Watching my long-term partner develop another serious relationship and cohabit with that person while we have remained long distance has been the ultimate test for me. While I’ve found non-monogamy can increase the viability and longevity of long distance relationships, it can also produce a kind of desperate jealous sadness, knowing your partner is with someone else when you miss them so terribly. It’s a kind of intense physical discomfort that gnaws at your insides.


What I’ve spent the last several months learning is that owning your jealousy and picking apart the insecurities it manifests from is the key to letting it go. I’ve had to communicate my needs regularly; asking for reassurance and affirmation when I’ve needed it, carving out regular virtual quality time with my partner while we’re apart and setting conversational boundaries during periods where I’ve felt emotionally vulnerable.


The moment it finally all clicked was on the tube in London. I had gotten the train down for the weekend to meet my girlfriend’s other partner for the first time. I was under the weather and took the only available seat, while they stood. When some seats freed up a few stops later on the opposite side of the carriage and they both sat down, I found myself watching the two of them like an outsider. They spoke quietly, hands gently resting on each other’s knees.


That gnawing feeling began to swell up in me, my chest and stomach tensing. But then I remembered what a difficult time my girlfriend has had in the last year, how much she’s struggled with her health and living situation. Catching her in a moment of happiness, as she talks to her love on the train - it doesn’t matter that that person is not always me. I never want to limit the places where she can find happiness.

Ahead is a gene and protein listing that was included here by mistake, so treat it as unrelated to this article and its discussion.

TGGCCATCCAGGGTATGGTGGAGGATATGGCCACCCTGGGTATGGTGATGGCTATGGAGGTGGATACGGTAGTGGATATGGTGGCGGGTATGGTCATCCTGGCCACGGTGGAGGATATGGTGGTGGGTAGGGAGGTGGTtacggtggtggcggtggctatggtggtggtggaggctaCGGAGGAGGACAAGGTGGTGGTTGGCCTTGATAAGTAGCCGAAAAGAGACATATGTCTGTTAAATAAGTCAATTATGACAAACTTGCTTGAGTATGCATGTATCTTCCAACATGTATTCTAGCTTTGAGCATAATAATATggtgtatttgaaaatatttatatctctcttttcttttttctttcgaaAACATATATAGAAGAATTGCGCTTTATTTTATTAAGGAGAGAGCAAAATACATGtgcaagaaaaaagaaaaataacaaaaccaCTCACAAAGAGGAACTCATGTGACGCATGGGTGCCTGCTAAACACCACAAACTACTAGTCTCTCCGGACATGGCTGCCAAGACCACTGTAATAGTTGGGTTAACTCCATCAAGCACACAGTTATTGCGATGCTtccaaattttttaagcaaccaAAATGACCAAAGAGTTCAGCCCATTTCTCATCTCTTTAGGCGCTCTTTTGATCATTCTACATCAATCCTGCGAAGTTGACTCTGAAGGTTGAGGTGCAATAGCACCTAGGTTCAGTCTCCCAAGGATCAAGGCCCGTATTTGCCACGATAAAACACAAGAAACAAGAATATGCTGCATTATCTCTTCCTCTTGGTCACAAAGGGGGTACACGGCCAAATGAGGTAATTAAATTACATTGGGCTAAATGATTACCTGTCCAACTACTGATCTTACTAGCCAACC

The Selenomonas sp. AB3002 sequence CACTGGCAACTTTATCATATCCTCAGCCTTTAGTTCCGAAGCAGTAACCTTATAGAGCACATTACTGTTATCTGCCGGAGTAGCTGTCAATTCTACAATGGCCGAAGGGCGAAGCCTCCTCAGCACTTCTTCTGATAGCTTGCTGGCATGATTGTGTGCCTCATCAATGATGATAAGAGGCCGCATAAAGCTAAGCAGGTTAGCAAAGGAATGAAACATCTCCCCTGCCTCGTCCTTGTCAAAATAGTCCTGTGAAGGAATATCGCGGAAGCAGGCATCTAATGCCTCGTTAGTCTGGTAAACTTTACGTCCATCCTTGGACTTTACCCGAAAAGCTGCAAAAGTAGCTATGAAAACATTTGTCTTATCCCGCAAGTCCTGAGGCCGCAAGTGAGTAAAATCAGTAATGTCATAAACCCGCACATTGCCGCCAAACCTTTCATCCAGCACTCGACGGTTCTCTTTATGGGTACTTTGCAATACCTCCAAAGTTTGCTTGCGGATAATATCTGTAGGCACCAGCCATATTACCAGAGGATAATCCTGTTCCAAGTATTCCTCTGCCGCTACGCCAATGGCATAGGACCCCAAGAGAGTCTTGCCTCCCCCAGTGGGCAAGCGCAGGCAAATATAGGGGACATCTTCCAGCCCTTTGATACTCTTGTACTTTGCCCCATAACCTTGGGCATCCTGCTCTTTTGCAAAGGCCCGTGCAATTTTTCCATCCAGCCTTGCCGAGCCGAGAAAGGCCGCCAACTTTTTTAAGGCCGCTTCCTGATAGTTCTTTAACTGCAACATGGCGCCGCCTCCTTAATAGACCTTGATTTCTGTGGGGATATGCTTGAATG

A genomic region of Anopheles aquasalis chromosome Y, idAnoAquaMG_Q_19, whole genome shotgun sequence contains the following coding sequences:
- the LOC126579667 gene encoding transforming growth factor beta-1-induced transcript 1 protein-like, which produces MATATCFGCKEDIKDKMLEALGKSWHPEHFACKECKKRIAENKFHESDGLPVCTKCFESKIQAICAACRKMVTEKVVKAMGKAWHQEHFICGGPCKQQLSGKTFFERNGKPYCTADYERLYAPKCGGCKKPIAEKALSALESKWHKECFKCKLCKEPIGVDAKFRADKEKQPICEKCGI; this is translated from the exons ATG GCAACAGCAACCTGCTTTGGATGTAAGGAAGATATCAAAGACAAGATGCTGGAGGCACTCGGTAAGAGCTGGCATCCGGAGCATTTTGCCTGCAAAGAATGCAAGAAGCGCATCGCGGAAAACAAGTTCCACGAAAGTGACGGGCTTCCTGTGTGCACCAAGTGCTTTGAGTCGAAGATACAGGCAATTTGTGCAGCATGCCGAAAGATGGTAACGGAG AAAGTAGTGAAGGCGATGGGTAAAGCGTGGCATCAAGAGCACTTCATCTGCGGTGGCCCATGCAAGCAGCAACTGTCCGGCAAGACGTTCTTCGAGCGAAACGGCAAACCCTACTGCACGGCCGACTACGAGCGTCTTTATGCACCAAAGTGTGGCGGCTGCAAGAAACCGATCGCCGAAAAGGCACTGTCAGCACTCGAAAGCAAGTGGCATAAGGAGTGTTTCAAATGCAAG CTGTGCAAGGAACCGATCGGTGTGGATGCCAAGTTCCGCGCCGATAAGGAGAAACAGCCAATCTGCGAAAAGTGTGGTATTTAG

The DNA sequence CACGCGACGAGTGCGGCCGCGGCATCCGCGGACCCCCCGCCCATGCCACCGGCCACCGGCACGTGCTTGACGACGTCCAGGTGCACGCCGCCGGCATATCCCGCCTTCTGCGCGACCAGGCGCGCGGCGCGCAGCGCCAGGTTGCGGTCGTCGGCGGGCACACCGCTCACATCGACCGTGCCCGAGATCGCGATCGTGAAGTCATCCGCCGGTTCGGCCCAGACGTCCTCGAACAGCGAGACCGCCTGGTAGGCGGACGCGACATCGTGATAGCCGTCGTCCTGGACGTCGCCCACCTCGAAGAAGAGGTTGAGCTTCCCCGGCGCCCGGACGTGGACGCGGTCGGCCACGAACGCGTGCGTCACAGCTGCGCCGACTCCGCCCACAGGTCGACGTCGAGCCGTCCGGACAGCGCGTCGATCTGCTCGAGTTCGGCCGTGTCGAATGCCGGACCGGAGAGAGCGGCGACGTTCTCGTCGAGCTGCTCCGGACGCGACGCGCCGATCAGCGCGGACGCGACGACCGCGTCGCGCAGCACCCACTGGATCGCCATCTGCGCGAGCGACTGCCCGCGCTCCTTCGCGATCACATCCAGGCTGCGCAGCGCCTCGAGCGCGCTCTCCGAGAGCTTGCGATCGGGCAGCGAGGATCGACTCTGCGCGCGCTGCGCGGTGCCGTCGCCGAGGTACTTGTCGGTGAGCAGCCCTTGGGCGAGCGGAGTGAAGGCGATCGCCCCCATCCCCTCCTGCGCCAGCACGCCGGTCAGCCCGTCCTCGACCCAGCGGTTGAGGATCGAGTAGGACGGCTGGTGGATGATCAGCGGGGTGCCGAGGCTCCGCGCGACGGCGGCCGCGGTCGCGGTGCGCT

The jealousy left and I remained watching them, albeit with a new sense of calm.


Having struggled with emotional regulation for a long time, being poly has been like strength training for me. I’ve learnt so much about anxiety management, processing discomfort and releasing ego from my relationships. I’m a stronger, more compassionate and well-rounded person for living this way. Polyamory isn’t viable or desirable for everyone, but I think the lessons it has taught me are universally valuable.




An image of Jua, a white non-bonary person with short blonde hair, smiling. They wear a blue shirt with pink dungarees - in front of them is drawing materials and sketchbooks

Jua O'Kane (they/he)


Jua is a trans and non-binary illustrator, graphic designer, creative practitioner and researcher from Northern Ireland. Their current research is centred on creating new narrative frameworks to explore transgender experiences through intuitive art making. Jua’s illustrations navigate the intersections of queer identity, technology, relationships, spirituality and religion.


You can find more information about Jua's work here.



If you would like to book Jua as a speaker for a workshop or panel event, please get in touch with us via email at hello@wecreatespace.co